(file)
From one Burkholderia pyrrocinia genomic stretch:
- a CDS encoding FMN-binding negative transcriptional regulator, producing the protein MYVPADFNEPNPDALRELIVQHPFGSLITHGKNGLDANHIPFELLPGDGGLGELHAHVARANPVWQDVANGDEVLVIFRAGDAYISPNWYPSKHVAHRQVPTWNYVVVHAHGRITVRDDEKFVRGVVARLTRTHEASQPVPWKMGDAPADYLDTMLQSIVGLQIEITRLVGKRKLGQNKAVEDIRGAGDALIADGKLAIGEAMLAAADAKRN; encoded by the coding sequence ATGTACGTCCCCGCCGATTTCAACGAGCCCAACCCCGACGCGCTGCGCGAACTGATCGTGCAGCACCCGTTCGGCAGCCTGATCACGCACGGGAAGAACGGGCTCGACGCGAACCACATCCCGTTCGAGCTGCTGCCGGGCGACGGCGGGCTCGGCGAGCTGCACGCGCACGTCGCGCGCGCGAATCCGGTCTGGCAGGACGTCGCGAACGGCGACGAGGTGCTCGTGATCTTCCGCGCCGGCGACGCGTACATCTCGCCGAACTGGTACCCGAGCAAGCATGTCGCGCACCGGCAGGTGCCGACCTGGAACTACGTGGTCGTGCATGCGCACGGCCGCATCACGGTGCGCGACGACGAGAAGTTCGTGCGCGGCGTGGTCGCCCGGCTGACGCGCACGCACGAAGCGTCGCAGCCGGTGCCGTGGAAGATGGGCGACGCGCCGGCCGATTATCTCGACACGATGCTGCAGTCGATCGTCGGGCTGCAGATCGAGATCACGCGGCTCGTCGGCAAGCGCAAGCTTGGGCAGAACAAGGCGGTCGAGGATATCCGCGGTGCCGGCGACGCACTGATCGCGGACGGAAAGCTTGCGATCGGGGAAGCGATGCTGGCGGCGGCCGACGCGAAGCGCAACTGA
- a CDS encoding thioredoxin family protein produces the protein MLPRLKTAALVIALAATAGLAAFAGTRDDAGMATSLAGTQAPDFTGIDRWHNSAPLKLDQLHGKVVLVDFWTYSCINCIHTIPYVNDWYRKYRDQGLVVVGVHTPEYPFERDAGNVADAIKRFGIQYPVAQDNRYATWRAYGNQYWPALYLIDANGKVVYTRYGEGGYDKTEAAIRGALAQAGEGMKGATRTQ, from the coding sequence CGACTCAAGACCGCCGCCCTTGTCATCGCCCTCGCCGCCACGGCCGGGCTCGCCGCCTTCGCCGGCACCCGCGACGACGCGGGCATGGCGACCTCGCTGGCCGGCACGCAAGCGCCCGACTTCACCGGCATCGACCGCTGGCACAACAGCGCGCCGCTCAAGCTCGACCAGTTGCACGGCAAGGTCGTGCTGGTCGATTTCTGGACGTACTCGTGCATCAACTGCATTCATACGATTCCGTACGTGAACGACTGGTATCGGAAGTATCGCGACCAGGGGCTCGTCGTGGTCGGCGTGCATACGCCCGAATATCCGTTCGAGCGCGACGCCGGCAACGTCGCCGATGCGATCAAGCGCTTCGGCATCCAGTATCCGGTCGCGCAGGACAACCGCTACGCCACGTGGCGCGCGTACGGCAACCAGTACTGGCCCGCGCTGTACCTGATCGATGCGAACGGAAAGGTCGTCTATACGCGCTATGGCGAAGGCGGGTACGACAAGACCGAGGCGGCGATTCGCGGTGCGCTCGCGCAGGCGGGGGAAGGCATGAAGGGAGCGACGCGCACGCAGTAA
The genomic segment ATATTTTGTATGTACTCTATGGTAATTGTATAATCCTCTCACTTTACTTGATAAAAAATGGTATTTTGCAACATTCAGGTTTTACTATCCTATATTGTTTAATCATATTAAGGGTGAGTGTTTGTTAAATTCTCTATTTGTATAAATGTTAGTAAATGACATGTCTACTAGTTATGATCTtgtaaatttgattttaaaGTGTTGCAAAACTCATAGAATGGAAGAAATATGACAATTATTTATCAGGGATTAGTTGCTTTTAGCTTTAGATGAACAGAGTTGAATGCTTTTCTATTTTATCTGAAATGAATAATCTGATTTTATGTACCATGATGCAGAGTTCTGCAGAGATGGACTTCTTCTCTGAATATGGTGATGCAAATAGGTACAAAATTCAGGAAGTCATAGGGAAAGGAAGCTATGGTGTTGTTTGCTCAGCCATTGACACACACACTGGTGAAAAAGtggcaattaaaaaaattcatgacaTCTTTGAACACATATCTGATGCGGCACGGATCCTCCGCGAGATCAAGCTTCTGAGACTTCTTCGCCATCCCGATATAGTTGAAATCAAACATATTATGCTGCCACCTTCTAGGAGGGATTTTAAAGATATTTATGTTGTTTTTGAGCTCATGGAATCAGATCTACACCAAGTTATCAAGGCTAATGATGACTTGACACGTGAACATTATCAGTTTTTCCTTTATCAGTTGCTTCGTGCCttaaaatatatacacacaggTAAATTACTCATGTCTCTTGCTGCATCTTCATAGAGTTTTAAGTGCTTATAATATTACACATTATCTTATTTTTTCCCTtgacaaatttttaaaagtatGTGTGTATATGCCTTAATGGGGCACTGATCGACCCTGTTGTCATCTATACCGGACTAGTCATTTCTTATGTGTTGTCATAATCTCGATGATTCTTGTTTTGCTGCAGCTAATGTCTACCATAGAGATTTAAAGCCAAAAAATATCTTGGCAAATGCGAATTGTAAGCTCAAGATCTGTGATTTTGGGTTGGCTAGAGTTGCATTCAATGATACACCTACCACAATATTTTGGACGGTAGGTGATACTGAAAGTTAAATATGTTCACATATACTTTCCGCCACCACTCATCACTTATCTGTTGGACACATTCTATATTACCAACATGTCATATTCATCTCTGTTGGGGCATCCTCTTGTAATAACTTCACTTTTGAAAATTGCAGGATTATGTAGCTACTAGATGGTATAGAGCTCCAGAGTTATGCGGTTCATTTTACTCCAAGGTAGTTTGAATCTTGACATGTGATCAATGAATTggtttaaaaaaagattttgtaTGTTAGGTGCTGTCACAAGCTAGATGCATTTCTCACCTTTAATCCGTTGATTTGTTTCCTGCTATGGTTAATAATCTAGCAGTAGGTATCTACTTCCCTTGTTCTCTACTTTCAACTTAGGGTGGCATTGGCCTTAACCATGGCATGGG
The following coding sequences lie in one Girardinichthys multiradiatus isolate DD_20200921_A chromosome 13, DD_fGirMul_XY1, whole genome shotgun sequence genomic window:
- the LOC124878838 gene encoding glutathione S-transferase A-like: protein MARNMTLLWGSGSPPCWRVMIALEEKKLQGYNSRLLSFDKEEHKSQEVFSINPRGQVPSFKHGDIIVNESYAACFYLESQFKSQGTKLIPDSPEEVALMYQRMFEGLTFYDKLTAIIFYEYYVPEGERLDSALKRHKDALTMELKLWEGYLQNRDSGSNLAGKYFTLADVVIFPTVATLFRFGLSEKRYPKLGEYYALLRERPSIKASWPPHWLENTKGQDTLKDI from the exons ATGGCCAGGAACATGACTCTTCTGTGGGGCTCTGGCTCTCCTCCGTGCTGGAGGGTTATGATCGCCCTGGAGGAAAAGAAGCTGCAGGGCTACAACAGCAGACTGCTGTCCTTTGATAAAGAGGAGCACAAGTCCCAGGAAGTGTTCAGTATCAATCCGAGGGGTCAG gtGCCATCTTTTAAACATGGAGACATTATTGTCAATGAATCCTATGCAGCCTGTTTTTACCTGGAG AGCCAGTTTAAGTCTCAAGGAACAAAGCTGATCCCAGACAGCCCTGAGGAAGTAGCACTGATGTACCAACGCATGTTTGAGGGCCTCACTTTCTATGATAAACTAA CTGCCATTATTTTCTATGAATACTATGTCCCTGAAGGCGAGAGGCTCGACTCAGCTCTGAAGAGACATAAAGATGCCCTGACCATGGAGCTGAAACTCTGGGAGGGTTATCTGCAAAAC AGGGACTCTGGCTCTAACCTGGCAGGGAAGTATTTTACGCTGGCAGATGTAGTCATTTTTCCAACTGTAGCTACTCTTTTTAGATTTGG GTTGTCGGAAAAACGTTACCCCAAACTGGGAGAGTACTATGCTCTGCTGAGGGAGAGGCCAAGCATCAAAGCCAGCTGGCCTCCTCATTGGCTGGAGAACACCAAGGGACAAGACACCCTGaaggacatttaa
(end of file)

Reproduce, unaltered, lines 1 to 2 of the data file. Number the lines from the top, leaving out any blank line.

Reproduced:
From one Burkholderia pyrrocinia genomic stretch:
- a CDS encoding FMN-binding negative transcriptional regulator, producing the protein MYVPADFNEPNPDALRELIVQHPFGSLITHGKNGLDANHIPFELLPGDGGLGELHAHVARANPVWQDVANGDEVLVIFRAGDAYISPNWYPSKHVAHRQVPTWNYVVVHAHGRITVRDDEKFVRGVVARLTRTHEASQPVPWKMGDAPADYLDTMLQSIVGLQIEITRLVGKRKLGQNKAVEDIRGAGDALIADGKLAIGEAMLAAADAKRN; encoded by the coding sequence ATGTACGTCCCCGCCGATTTCAACGAGCCCAACCCCGACGCGCTGCGCGAACTGATCGTGCAGCACCCGTTCGGCAGCCTGATCACGCACGGGAAGAACGGGCTCGACGCGAACCACATCCCGTTCGAGCTGCTGCCGGGCGACGGCGGGCTCGGCGAGCTGCACGCGCACGTCGCGCGCGCGAATCCGGTCTGGCAGGACGTCGCGAACGGCGACGAGGTGCTCGTGATCTTCCGCGCCGGCGACGCGTACATCTCGCCGAACTGGTACCCGAGCAAGCATGTCGCGCACCGGCAGGTGCCGACCTGGAACTACGTGGTCGTGCATGCGCACGGCCGCATCACGGTGCGCGACGACGAGAAGTTCGTGCGCGGCGTGGTCGCCCGGCTGACGCGCACGCACGAAGCGTCGCAGCCGGTGCCGTGGAAGATGGGCGACGCGCCGGCCGATTATCTCGACACGATGCTGCAGTCGATCGTCGGGCTGCAGATCGAGATCACGCGGCTCGTCGGCAAGCGCAAGCTTGGGCAGAACAAGGCGGTCGAGGATATCCGCGGTGCCGGCGACGCACTGATCGCGGACGGAAAGCTTGCGATCGGGGAAGCGATGCTGGCGGCGGCCGACGCGAAGCGCAACTGA